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Although Turkey's government has asked parliament to OK military operations against Kurdish separatist rebels in northern Iraq, that doesn't mean an incursion is imminent, Prime Minister Recep Tayyip Erdogan (l.) said Tuesday. Such a mission, he said, would take place "at the right time" and with "the terrorist organization" as its only target. Meeting with visiting Iraqi Vice President Tariq al-Hashemi, he urged the regional administration of Kurdish northern Iraq to "build a thick wall" between itself and terrorists. Hashemi said he can understand Turkish anger at the rebels using northern Iraq as a sanctuary but that "a political solution" to the issue was critical.

Saying, "She brings new hope for the liberation of the country," the Pakistan People's Party was promoting its leader's expected return Thursday from exile. As many as 1 million people may throng the streets of Islamabad, the capital, to welcome former Prime Minister Benazir Bhutto, its spokeswoman said. Bhutto, who left eight years ago to avoid arrest on graft charges, had been asked by the government to delay her return until after the Supreme Court ruled on whether President Pervez Musharraf was eligible to seek reelection while still serving as Army chief. Above, supporters in the city of Multan anticipate her arrival.

More pressure for democratic reform in Burma (Myanmar) was piled on its military rulers Tuesday as their largest aid donor, Japan, canceled a $4.7 million gift that was to have paid for a business education center. In contrast, however, the Association of Southeast Asian Nations said it wouldn't consider suspending Burma or imposing punitive sanctions for the violent crackdown last month on antigovernment protesters.

Tensions appeared to ease in eastern Congo Tuesday after President Joseph Kabila agreed to give rebels there 21 more days to rejoin the national Army. Their original deadline was Monday, but only about 1,200 defected from the ranks of rebel leader Laurent Nkunda, the Defense Ministry said. Nkunda has said he's willing to integrate his loyalists back into the Army and to negotiate with Kabila's government but will not surrender. The two sides have fought running battles for most of the past year.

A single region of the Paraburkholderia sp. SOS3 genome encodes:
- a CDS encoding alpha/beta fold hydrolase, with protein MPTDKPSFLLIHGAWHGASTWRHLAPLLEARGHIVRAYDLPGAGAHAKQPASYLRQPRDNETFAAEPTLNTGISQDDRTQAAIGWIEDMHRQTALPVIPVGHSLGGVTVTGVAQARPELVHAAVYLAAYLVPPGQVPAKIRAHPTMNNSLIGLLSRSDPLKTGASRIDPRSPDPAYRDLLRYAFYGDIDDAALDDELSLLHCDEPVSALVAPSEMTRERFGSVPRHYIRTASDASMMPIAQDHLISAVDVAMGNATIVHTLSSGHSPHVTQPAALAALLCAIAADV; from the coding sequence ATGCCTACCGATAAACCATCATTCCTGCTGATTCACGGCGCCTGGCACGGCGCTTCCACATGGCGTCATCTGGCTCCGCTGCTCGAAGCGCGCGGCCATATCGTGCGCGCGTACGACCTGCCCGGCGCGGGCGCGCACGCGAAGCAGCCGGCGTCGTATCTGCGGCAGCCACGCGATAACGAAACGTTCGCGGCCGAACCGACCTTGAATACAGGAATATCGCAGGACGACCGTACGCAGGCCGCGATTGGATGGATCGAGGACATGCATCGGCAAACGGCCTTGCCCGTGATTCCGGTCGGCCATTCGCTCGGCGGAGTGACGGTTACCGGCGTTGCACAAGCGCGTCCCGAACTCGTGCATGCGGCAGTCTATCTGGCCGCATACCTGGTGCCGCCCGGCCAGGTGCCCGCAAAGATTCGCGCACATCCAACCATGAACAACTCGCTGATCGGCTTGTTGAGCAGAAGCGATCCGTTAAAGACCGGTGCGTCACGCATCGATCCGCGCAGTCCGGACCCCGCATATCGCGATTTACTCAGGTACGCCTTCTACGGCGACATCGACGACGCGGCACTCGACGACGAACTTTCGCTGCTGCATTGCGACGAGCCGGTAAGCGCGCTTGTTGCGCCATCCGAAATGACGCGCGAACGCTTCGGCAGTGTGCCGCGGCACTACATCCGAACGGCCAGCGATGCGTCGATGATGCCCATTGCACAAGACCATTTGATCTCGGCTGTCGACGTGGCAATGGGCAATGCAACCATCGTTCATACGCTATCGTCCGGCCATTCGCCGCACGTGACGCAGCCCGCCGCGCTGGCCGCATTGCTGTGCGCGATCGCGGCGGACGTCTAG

Political parties that led Ukraine's 2004 "Orange Revolution" agreed to form a new government after final results of the Sept. 30 election for a new parliament confirmed their victory, the BBC reported. The deal means that ex-Prime Minister Yulia Tymoshenko would return to that post, the BBC said. Her party and President Viktor Yushchenko's Our Ukraine together won a two-seat majority over rival Viktor Yanukovich's pro-Russian Party of the Regions. Yushchenko called the election in hopes of resolving a bitter struggle for power with Yanukovich.

The first rift between Catholics and Protestants in Northern Ireland's self-rule government opened Tuesday over proposed legislation that would require public services to be delivered in Gaelic, the Irish language, as well as in English. Catholics in the National Assembly threatened to appeal for British intervention after Protestants rejected such a measure as divisive and too costly. Catholics regard Gaelic as central to their Irish identity, but it is taught only in parochial schools attended by a few thousand students. Britain bowed out of Northern Ireland's daily affairs in May but retains ultimate power.

A worldwide manhunt for a suspected pedophile narrowed to Thailand after he was seen on videotape arriving there late last week on a flight from South Korea. Police in Bangkok Tuesday identified him as a Canadian who has taught English in at least three Asian countries, and Thailand's neighbors placed border guards on alert in case he attempted to leave again. The suspect has been sought since online images of him molesting young boys surfaced in 2004.

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